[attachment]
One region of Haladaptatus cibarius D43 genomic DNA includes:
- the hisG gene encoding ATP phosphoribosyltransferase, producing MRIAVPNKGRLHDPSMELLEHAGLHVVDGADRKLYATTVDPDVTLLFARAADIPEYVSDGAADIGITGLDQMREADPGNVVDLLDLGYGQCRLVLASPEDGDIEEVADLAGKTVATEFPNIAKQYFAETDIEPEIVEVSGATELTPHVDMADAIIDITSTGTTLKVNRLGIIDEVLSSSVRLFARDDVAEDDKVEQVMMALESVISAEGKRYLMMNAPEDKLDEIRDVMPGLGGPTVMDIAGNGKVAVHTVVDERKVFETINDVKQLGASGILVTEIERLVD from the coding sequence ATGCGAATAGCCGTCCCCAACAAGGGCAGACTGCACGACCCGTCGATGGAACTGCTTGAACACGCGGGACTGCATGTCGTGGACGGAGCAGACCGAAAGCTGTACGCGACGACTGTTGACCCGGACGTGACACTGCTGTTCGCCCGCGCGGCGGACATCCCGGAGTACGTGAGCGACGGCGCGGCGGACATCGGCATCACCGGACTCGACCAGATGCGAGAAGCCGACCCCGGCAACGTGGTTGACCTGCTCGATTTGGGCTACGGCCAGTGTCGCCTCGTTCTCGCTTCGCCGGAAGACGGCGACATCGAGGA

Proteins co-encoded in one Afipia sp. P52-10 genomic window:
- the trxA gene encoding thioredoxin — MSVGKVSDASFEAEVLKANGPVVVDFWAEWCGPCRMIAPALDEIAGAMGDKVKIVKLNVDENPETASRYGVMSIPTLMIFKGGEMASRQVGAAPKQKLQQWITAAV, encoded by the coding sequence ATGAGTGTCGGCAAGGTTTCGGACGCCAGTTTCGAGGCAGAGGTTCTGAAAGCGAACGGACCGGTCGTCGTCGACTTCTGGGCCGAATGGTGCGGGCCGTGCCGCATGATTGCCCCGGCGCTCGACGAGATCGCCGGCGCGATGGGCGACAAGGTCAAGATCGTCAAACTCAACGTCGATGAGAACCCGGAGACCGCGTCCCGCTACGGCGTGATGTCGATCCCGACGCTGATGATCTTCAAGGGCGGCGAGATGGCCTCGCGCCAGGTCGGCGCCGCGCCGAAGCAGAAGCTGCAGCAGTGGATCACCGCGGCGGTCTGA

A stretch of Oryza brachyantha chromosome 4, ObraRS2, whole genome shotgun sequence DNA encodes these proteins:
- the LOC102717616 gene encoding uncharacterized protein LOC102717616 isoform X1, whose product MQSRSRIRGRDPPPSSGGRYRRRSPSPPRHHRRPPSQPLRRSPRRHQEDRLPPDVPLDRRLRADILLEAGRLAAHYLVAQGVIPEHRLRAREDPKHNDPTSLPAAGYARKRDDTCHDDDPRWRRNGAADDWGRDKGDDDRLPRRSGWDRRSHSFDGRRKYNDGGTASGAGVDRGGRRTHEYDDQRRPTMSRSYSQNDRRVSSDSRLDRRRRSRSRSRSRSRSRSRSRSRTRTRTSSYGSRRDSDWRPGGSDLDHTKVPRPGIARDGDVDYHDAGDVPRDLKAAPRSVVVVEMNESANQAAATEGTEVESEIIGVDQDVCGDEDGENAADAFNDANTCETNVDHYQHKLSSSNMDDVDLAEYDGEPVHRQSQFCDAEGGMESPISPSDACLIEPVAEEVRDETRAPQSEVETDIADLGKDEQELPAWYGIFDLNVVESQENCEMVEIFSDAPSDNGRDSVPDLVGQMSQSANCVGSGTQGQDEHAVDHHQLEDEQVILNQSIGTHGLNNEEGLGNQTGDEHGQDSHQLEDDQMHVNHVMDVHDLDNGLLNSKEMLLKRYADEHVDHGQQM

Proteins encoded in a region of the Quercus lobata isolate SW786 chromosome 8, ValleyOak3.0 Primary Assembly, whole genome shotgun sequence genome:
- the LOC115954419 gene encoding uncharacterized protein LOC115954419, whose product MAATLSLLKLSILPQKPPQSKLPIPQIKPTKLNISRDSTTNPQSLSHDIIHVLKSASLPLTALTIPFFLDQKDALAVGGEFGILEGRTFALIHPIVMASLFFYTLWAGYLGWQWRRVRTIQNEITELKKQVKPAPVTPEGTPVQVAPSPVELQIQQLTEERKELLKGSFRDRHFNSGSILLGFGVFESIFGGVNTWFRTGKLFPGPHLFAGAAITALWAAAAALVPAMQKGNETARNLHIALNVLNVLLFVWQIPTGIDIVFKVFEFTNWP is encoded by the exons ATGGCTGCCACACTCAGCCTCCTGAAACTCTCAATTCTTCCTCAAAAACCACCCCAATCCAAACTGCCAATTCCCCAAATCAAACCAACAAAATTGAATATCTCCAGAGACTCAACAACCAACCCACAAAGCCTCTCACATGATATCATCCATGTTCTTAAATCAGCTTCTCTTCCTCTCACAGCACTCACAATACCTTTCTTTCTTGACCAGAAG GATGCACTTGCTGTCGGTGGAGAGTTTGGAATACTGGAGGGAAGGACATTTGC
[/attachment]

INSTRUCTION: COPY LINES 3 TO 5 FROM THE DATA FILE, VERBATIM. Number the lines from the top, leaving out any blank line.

Proteins co-encoded in one Afipia sp. P52-10 genomic window:
- the trxA gene encoding thioredoxin — MSVGKVSDASFEAEVLKANGPVVVDFWAEWCGPCRMIAPALDEIAGAMGDKVKIVKLNVDENPETASRYGVMSIPTLMIFKGGEMASRQVGAAPKQKLQQWITAAV, encoded by the coding sequence ATGAGTGTCGGCAAGGTTTCGGACGCCAGTTTCGAGGCAGAGGTTCTGAAAGCGAACGGACCGGTCGTCGTCGACTTCTGGGCCGAATGGTGCGGGCCGTGCCGCATGATTGCCCCGGCGCTCGACGAGATCGCCGGCGCGATGGGCGACAAGGTCAAGATCGTCAAACTCAACGTCGATGAGAACCCGGAGACCGCGTCCCGCTACGGCGTGATGTCGATCCCGACGCTGATGATCTTCAAGGGCGGCGAGATGGCCTCGCGCCAGGTCGGCGCCGCGCCGAAGCAGAAGCTGCAGCAGTGGATCACCGCGGCGGTCTGA

A stretch of Oryza brachyantha chromosome 4, ObraRS2, whole genome shotgun sequence DNA encodes these proteins: